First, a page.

Sidney had heard of the different charges against poetry. Verse was attacked by the critics. Sidney maintained that verse was an ornament of poetry. Versing and rhyming helped in memorizing the poem and its virtuous action.Verse was used by all the ancients. Versing and rhyming did not make a poet. There are lines in rhyme which seem to be poetry, but may be very poor in subject-matter, language, style and appeal; hence cannot be called true poetry. Nursery rhymes have in them both versing and rhyming, yet they cannot be called true poetry. True poetry must have universality of appeal to all the ages, all the people, all the countries. On the other hand, there were a host of poets who did not versify and there were a swarm of versifiers who could not claim the name of Poets. "One may be poet without versing and a versifier without poetry. Verse was not the soul of poetry but it was a beautiful garb to beautify it. Verse polished poetry. It is the fit speech for music that strikes the heart and goes into it."
In his praise of unrhymed classical verse, Sidney's membership of the 'Areopagus' is noteworthy. Sidney was following Aristotle and most of the Italian critics in denying verse to be the essential element in poetry.
So it was not rhyming and versing that mattered more; they were like ornaments, like garbs to beautify a body. Poetry must have a body and soul of its own. It must have rich imagination and power to appeal. It must have good, noble and lofty subject; it must have a suitable style and language. Poetry must be able to teach and delight. Poetry is full of virtue; it has divine origin, prophetic nature, cultural value, universal appeal, elevating power and alluring methods. Most excellent poets have existed who never versified, and 'now swarm many versifiers that need never answer to the name of poets'. Xenophon and Heliodorus are the examples of great poets who did neither versify nor rhyme. Heliodorus wrote in prose but made a poetic picture of the love of Theagenes and Chariclea. These examples go to prove that "it is not rhyming and versing that maketh a poet—nor more than a long gown maketh an advocate, who though he pleaded in armour should be an advocate and no soldier. But it is that feigning not able images of virtues, vices, or what else, with that delightful teaching, which must be, the right describing note to know a poet by, although indeed almost all the poets have written in verse.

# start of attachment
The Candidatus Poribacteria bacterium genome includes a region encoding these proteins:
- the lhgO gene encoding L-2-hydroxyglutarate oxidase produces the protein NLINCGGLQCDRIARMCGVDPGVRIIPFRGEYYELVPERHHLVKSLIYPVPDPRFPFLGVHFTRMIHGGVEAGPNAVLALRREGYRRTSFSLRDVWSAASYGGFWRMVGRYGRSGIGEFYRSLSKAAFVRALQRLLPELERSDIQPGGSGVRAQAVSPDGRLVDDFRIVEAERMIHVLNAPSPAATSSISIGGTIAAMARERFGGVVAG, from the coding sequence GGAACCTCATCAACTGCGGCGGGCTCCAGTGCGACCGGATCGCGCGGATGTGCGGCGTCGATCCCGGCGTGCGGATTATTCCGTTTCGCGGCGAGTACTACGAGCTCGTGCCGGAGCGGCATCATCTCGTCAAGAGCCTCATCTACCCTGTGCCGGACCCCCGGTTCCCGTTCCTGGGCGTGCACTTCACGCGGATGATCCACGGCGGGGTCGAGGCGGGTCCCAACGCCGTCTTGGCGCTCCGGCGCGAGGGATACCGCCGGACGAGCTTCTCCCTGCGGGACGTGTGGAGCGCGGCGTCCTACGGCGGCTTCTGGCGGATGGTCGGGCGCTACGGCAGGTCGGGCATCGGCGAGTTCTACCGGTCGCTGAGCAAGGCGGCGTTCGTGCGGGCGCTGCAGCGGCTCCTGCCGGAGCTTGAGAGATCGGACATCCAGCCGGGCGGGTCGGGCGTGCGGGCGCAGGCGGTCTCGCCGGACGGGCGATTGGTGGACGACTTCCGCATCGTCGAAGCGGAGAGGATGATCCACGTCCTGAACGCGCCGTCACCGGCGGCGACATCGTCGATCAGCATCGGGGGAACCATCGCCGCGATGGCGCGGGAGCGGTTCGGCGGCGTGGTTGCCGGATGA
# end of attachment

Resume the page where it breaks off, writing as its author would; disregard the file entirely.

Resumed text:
Music, he says, is 'the most divine striker of the senses' and verse lends music to poetry. Hence its charm and appeal. "Moreover, the exquisite observing of number and measure in words. ...did seem to have some divine force in it." It is easier to learn through verse and retain it in memory. That is why some of other arts such as Grammar, Logic, Mathematics, etc. compile their rules in verse. Hence verse has been preferred by poets for long.
It will be noticed here, as J.W.H. Atkins has pointed out that "in denying verse to be the essential element in poetry" Sidney was following
the lead of Aristotle and most of the Italian critics............. In practice, however,
was conscious that verse, if not the essence, was at least a necessary and inseparable element of poetry." This is evident from his criticism of contemporary poetry." This is evident from his criticism of contemporary poetry towards the end of the Apologie. There Sidney confines his attention only to those practical works which are composed in verse. This is significant to understand his real attitude towards the use of verse in poetry. Sidney
POINTS TO REMEMBER
1. Versing and rhyming are not compulsory elements and attributes of poetry. They increase musicality and help in memorising things; they in themselves are not poetry.
2. They are like a garment of an advocate, not the advocate himself.
3. It is not rhyming and versing that maketh poetry. It is the power to move, to delight, to elevate, to transport that maketh a piece of literature truly poetic.
4. Most excellent poetic works without rhyming and versing have existed; and there are numerous versifiers who have never proved themselves to be great pets.
5. Xenophon and Heliodorus are the examples of great poets who did neither versify nor rhyme.
6. Universal appeal, power to teach and delight, language, images etc. make a composition truly poetic, not metre.